Posts Tagged ‘context’

Baby Come Back

Thursday, July 31st, 2014

It’s been a while, but I’m back at it with the blogging.

It’s interesting to see the backlash against “strategic philanthropy” continuing to gain force. Bill Schambra’s latest continues a theme he’s hammered for a while, but when the likes of FSG (disclosure: a competitor of the firm for which I work) begin to moderate their approach, you know something is up.

Part of this has to do with an absolutism about data, which cuts both ways. Either you have to be driven entirely by metrics, or they’re the devil. If metrics don’t work, throw ‘em overboard.

But what’s most interesting, and difficult, is decision-making in conditions of uncertainty. Which is, you know, the human condition.

This is particularly important when you put data in their proper social context. As I’ve continually railed, the concept of “moving the needle” in philanthropy is inherently problematic. The scale of changes philanthropy can foster, particularly in a social-service context, just aren’t big enough – there aren’t enough people affected – to actually change social indicators. The scale is off. Maybe I’m just being too literal, but it seems like the phrase should actually mean something….

To that point, economist Justin Wolfers has a fascinating account of how difficult it is to draw meaningful conclusions even under the best quasi-experimental conditions, allegedly the gold standard of social analysis.

To wit, North Carolina stopped extending unemployment benefits as of this past January, while surrounding states with broadly similar economies and cultural backgrounds continued them. Conservatives argued that stopping benefits would incentivize the unemployed to try harder to find a job, lowering unemployment rates. Progressives argued that those denied benefits would spend less money, exerting a negative influence on the economy.

When Wolfers crunches the numbers, thoughtfully and in accord with good standards, the answer is…we can’t tell. There are changes in both expected directions, but they’re not significantly different than changes in neighboring states. We can’t tell what difference the reform made, and who’s right.

If we’re hoping data will give us greater certainty, there’s a good chance they won’t. And we’ll need to go back to good old values to decide whether or not to do certain things. Now, there are values that are out of touch with lived reality on the ground. For my money, those aren’t worth much cottoning to. So I’m not saying we abandon evidence. But let’s be clear that the data aren’t necessarily going to give us the anchor we thought they could. A degree of faith may be required that longer-term outcomes will ultimately result. Or we may want to value process outcomes more, like improving people’s dignity or promoting learning among relevant actors.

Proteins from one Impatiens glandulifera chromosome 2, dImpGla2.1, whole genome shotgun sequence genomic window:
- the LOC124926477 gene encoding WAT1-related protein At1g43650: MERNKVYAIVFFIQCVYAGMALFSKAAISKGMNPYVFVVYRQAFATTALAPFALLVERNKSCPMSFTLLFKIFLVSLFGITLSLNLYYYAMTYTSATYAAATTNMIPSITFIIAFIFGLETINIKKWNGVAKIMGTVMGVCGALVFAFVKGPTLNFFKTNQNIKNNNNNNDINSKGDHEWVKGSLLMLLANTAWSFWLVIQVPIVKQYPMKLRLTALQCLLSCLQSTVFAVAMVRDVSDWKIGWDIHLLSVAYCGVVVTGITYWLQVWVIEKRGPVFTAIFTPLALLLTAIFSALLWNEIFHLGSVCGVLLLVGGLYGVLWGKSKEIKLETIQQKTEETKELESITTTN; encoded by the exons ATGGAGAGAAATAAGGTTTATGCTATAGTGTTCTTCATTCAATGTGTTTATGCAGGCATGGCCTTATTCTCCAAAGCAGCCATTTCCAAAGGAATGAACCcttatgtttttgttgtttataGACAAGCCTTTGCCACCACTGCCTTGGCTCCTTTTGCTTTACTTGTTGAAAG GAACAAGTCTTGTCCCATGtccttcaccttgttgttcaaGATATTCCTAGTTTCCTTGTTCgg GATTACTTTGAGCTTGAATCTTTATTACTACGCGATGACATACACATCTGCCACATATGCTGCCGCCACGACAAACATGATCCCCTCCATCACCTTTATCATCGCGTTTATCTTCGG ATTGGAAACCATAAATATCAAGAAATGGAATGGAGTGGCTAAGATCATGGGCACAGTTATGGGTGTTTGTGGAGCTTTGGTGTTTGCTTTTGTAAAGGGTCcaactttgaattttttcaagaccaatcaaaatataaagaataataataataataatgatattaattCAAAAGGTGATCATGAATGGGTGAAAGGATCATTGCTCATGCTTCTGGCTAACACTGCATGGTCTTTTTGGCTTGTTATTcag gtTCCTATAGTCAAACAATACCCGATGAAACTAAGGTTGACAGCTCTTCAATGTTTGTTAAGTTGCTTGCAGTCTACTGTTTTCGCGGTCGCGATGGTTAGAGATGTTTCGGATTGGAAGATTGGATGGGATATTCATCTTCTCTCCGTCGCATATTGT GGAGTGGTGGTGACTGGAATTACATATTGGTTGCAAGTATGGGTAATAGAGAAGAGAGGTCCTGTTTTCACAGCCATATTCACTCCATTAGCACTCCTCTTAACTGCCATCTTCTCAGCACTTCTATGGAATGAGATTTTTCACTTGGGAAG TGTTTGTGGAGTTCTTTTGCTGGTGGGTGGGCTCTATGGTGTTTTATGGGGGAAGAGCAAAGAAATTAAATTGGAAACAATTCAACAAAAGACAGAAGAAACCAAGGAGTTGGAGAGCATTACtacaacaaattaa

Intentionality in philanthropy is critical, but let’s be honest about what we can and can’t be certain about, and be all right with less certainty than an overly predictive view of metrics might suggest….

Jealous Guy

Thursday, August 8th, 2013

“I didn’t mean to hurt you / I’m sorry that I made you cry / I didn’t want to hurt you / I’m just a jealous guy”

I wonder if implicit bias is the progressive version of unintended consequences.

A truly powerful idea that’s associated with conservative thought but has become widely accepted is “unintended consequences.” You try to alleviate poverty by providing a village with a better paved road, and the town becomes attractive as a route for drug smugglers to use in transportation, bringing violence to the town. You create certification processes for businesses so that consumers are protected, and business is disincentivized because the red tape becomes unmanageable.

For foundations, you provide grants in your focus area, and nonprofits that are desperate or don’t know any better modify their missions to go along with what you fund. You try to be clearer in your grant guidelines, and nonprofits hew ever more closely to what you say.

Unintended consequences are usually marshaled as an argument against government intervention, which makes them a popular resource of conservatives. But the reality of their existence means progressives are aware of and care about them as well, even if they don’t like some of the thinking behind them. They’re a hard-to-deny reality that undermines a central tenet of progressive thought, the value of intentional collective/government action in pursuit of greater social welfare.

I wonder if implicit bias is the progressive version of unintended consequences – a hard-to-deny reality that undermines a central tenet of conservative thought, that, as Chief Justice Roberts put it in a recent decision on affirmative action, “The way to stop discrimination on the basis of by race is to stop discriminating on the basis of race.” If despite our conscious efforts, our unconscious minds betray us, Roberts’ notion is not enough.

Implicit bias is the idea that even if you don’t consciously hold racist beliefs, even if you would reject them with your conscious mind, you have still learned patterns of thought and behavior that encode biased and racially invidious beliefs.

Studies have been done looking at the way recruiters handle job applications differently based on something as superficial as people’s names (example, see page 4).

For foundations, implicit bias can affect the way that leaders of nonprofits are seen as legitimate or not, authoritative or not, trustworthy or not. There’s a gender dimension as well, as the study linked to previously points out as well.

My question is whether the moment for implicit bias to emerge as the counterpoint to unintended consequences has come. The beliefs that George Zimmerman had about Trayvon Martin based on the limited visual information he initially received – some were explicit (“they always get away”) and some were no doubt implicit. “Suspicious-looking” – so much is encoded in this slippery phrase.